Maritime Asia Heritage Survey (MAHS)
The Maritime Asia Heritage Survey (MAHS) works to digitally document historical and archaeological sites across the coastal and island world of Southern Asia through field survey work in the Maldives, Sri Lanka, Indonesia, and Vietnam.
The seasonal monsoon cycles of this region have for centuries facilitated the circulation of people, materials and ideas across this vast seascape and created a complex mosaic of diverse local cultures. Today, many of the important sites, monuments and objects associated with the rich history of the region are increasingly under threat: exposed to environmental stress from cyclones, tsunami, coastal erosion, land subsidence and rising sea-levels; rapid and unplanned development and construction; and in some instances deliberate acts of vandalism.
To document this endangered heritage, the MAHS field teams uses digital technologies including GIS, RTK mapping, aerial and terrestrial LiDAR, digital photography, 3D modelling, video, CAD and IIIF standard manuscript digitizations to produce robust records in on online archive for the benefit of historians, local communities, governments, and heritage management professionals. The Maritime Asia Heritage Survey is led by R. Michael Feener at CSEAS. The project is funded by a grant from Arcadia, a charitable fund of Lisbet Rausing & Peter Baldwin.
Japan-ASEAN Science, Technology and Innovation Platform (JASTIP)
The Japan-ASEAN Science, Technology and Innovation Platform (JASTIP): Promotion of Sustainable Development Research within the framework of the Collaboration Hubs for International Research Program (CHIRP) 2015 is funded by the Strategic International Collaborative Research Program (SICORP) of Japan Science and Technology Agency (JST). Started in 2015 (2015-25), it aims to promote Japan-ASEAN collaboration on science and technology research and accelerate the application of its outcomes to social innovation in order to achieve Sustainable Development Goals (SDGs). In order to strengthen cooperative research and foster links between ASEAN nations and Japan, it has established joint laboratories focusing on three fields; energy and environment, bio-resources and biodiversity, and disaster prevention.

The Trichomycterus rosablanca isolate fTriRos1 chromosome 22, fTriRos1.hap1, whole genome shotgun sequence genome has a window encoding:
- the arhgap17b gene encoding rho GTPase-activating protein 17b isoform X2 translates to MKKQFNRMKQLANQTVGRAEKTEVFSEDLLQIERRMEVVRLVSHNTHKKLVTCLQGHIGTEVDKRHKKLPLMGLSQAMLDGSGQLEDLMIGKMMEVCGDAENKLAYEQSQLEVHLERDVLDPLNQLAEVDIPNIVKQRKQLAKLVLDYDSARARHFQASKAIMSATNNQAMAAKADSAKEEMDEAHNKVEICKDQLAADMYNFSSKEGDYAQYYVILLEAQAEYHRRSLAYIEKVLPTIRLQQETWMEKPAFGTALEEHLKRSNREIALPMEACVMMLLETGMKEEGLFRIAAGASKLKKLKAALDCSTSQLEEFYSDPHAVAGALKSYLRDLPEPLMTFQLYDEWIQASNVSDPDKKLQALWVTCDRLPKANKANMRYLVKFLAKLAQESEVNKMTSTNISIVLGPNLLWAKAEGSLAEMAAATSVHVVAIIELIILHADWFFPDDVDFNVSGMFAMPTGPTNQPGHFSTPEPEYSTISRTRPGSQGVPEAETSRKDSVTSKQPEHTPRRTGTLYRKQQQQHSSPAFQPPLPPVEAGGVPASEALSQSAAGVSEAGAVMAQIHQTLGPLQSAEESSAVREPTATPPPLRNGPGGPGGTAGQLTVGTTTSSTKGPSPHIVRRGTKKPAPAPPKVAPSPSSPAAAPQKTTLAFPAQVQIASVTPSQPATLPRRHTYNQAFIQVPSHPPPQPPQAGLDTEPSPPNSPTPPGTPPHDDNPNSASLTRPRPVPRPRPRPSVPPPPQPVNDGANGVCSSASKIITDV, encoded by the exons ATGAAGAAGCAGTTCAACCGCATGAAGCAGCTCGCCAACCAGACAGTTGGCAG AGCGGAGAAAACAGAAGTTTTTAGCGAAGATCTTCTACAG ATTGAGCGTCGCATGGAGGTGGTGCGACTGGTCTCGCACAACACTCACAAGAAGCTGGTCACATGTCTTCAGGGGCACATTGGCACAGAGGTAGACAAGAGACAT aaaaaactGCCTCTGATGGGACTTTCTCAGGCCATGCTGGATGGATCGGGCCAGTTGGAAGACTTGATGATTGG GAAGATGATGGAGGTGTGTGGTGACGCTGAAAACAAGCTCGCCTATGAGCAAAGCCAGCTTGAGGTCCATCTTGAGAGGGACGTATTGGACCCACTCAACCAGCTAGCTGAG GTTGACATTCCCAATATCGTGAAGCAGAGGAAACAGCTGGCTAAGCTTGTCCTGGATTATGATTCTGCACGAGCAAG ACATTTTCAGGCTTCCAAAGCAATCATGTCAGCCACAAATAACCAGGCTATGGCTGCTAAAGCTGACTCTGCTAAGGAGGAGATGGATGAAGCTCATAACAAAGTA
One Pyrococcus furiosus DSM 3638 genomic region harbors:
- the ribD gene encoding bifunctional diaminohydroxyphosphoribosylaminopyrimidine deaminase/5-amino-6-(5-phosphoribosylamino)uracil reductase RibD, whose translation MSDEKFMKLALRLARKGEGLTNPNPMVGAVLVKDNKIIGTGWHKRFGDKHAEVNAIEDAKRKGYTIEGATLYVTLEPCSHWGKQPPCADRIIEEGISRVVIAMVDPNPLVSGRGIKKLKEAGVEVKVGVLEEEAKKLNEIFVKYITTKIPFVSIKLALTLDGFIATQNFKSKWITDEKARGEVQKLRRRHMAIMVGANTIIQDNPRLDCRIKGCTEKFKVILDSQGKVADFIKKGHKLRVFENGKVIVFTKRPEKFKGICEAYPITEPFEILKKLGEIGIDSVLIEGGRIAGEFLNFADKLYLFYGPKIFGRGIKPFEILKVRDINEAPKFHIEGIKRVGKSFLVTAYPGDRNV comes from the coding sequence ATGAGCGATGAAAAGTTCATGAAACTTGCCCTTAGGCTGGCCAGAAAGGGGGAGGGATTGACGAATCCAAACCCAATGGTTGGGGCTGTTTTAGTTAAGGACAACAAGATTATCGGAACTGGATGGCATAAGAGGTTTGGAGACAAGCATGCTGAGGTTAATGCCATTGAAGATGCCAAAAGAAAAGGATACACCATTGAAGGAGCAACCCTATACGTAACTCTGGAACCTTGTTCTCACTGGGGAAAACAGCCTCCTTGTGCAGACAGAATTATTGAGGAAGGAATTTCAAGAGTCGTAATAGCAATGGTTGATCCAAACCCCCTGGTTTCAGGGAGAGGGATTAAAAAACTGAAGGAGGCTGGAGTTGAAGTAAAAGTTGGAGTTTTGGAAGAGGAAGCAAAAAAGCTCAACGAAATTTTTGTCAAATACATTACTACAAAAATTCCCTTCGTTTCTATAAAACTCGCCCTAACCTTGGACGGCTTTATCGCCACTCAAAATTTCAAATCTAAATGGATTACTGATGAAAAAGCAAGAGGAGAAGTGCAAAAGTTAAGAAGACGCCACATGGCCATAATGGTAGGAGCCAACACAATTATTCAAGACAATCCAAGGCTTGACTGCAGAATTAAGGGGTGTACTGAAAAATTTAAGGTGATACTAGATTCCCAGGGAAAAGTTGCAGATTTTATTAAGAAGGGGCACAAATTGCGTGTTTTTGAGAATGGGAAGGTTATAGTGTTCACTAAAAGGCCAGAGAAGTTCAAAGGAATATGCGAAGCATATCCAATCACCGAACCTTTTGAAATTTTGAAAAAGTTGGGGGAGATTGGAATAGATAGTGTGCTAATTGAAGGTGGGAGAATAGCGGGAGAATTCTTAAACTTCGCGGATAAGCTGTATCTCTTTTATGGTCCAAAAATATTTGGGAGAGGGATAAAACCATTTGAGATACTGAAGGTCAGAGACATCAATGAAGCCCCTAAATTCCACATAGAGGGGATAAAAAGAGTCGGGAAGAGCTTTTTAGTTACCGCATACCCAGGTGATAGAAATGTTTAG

JASTIP is accelerating the promotion of research based on Japanese-ASEAN cooperation, and encourages discussions toward building a collaborative system with ASEAN countries in the areas of science, technology, and research education to move beyond institutions and the confines of particular projects. It also aims to promote the implementation of research results that have a social impact.
Visual Documentary Project
Southeast Asia is rich in its diversity of ethnic, religious and cultural composition. The region has maintained coexistence through its diversity while at the same time achieving economic progress and becoming a hub for the flow of people, goods, money and information. To respond to the changes taking place across the region, the Visual Documentary Project (VDP) was started in 2012 to provide a platform to deepen exchanges on Southeast Asia through documentary filmmaking. It aims to supplement academic research on Southeast Asia and create bridges between filmmakers and researchers working in the region. Each year VDP holds a call for documentaries from the region on different themes and promotes exchanges between directors, researchers and an interested public. So far the project has received over 1,200 submissions and each year’s selection are subtitled and archived for viewing and research.
Grant-in-Aid / Other Funding
Last Updated: 19 February, 2024